In 2009, over 95% of the registered influenza vaccines in the world were generated in embryonated hen’s eggs and at least two-thirds of influenza vaccines were produced by just seven manufacturers [11]. This included split virion and sub-unit vaccines, as well as live attenuated intranasal vaccines [11]. Since 2009, the number of influenza vaccine manufacturers has significantly increased (currently at least 32 manufacturers with full-scale manufacturing facilities and licensed vaccines) and manufacturing is more widespread, particularly in Asia and South America ([11,12,13,14], E. Sparrow personal communication). Furthermore, a number of new technologies have been developed or expanded and are now registered for use in producing influenza vaccines. These include the increased use of mammalian cells to grow viruses, and the further use of baculovirus and insect cell expression systems as well as other expression systems such as plant-based vaccine production systems that are also in late stage development [15,16]. Most of these systems are now being utilised for seasonal influenza vaccines but could be rapidly re-deployed to produce a pandemic influenza vaccine when required. Moreover, vaccines produced using nanoparticles and chimeric HAs have been recently used in phase 1 clinical trials and have potential to be used in the context of a pandemic [17,18,19]. There are key differences in the manufacturing processes of egg, cell and recombinant protein systems to ensure that the maximum number of doses for each platform are produced (Figure 2). Egg-based influenza vaccines require the development of high growth reassortants to improve virus yield, a process which involves either reassorting candidate vaccine viruses (CVV) with high growth laboratory strains of influenza, or the use of “reverse-genetics” (RG), whereby influenza viruses are produced “synthetically” using a series of plasmids encoding the gene segments of the pandemic virus and the high growth laboratory strain [20]. Both activities occur in just a handful of specialised laboratories. These reassorted/RG CVVs must undergo antigenic analysis, sequencing of the HA and neuraminidase (NA) genes and preliminary yield evaluation prior to large-scale production. Our experience from generating vaccines over many decades, including for the pandemics of 1957, 1968 and 2009 and for pre-pandemic strains such as A(H5N1) and A(H7N9), is that the yield of vaccine available is determined by the specific strain. Cell culture production systems, such as those that use various forms of MDCK or Vero cells, allow for faster scale-up in case of pandemics, as they are not limited by the supply of embryonated hen’s eggs. Wildtype CVVs may be used if the pandemic virus is of low pathogenicity and the virus is high yielding in cell-based production, otherwise CVVs generated by reverse genetics may be required. Cell culture vaccines may also offer an advantage with certain influenza viruses by providing antigenically better matched vaccines to some influenza strains in humans by avoiding egg adaptions, which can reduce vaccine effectiveness [21]. Vaccines that utilise conventional recombinant protein technologies have the advantage of not requiring the pandemic virus or a CVV for production and can instead be produced with just the sequence of the HA (and other genes such as the NA or matrix if required). This approach requires a suitable expression system for the particular system in use (such as baculovirus, E. coli, mammalian or plant cells) for manufacture. This is estimated to take 2–3 weeks to produce [22], which is 3–4 weeks quicker than the generation and testing of a reassorted CVV for egg vaccine manufacture in 2009 [23] (Figure 2). Even with the advent of these new technologies since 2009, the testing and downstream process requirements align most of these products with respect to vaccine availability. Currently, egg-based influenza vaccines still constitute around 85%–90% of doses given annually, and so progress away from egg manufacturing of influenza vaccines has been and is likely to continue to be slow. This may be enhanced by the recent announcement of a US Presidential Executive order made on 19 September 2019 that “directs actions to reduce the United States’ reliance on egg-based influenza vaccine production……” among other measures to enhance the US preparedness for influenza pandemics (see [24]).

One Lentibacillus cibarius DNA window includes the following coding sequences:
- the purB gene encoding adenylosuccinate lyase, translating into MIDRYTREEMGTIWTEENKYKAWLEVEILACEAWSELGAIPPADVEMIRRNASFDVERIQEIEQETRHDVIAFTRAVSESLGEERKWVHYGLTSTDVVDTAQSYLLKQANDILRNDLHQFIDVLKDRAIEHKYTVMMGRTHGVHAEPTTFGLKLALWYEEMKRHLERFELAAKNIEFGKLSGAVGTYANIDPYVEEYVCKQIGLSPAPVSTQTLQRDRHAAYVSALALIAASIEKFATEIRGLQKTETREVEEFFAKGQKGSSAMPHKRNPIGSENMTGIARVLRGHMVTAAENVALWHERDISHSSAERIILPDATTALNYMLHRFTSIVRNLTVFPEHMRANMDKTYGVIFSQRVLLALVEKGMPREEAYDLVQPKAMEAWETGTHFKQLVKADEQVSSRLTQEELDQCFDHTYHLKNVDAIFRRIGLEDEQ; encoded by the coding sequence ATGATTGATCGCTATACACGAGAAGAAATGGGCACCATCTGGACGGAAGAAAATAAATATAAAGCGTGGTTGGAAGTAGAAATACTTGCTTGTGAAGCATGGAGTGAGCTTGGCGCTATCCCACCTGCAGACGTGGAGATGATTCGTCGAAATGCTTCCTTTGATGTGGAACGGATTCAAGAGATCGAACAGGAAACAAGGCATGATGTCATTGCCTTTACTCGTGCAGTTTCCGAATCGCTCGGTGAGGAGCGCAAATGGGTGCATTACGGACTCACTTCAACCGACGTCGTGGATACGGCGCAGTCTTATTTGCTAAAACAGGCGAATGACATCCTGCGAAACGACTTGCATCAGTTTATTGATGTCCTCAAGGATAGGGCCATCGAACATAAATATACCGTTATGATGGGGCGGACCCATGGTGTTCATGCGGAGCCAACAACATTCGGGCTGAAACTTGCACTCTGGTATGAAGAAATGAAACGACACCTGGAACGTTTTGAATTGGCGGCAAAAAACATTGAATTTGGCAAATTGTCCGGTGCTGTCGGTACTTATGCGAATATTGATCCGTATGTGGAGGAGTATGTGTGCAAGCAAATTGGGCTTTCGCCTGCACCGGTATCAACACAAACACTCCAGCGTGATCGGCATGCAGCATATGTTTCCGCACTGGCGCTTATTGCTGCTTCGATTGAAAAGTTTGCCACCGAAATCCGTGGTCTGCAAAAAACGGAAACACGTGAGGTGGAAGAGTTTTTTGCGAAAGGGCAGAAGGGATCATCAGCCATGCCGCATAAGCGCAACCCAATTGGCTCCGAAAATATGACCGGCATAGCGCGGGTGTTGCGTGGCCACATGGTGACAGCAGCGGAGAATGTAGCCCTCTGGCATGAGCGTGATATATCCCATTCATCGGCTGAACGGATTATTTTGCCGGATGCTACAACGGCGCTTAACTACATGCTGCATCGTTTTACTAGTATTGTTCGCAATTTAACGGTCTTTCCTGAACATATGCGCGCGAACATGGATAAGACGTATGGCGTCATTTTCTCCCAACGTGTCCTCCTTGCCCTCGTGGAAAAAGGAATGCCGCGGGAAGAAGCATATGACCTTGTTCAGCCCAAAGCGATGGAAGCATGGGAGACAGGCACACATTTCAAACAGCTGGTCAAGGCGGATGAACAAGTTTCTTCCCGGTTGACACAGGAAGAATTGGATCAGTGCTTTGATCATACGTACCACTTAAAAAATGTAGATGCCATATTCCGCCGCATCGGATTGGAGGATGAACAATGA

4. Challenges That Influenza Vaccine Manufacturers Encountered in 2009 and the Key Changes That have Been Made Since

Key challenges are detailed below and summarised in Table 1.

4.1. Biocontainment

At the beginning of the 2009 pandemic, the initial requirement for biocontainment of the wildtype A(H1N1)pdm09 virus was under Biosafety Level (BSL)-3 conditions as directed by the WHO [25]. This presented a significant issue in the preparation of CVVs as both wildtype and reassortant viruses (made by classical reassorting processes or by RG), required the use of BSL-3 facilities. Furthermore, it was deemed that attenuated CVVs (see below) were needed to ensure the safety of staff that may be exposed during vaccine manufacture as the majority of the large vaccine manufacturing plants could not operate as BSL-3 (only one influenza vaccine plant had BSL-3 capability in operation globally in 2009). Thus, the CVVs required safety testing (including ferret pathogenicity testing) to ensure attenuation prior to release for large-scale manufacture. In 2009, two reassorted attenuated CVVs of the A(H1N1)pdm09 virus that had passed safety testing, IVR-153 (from CSL) and X-179A (from NYMC), were available to manufacturers by the end of May.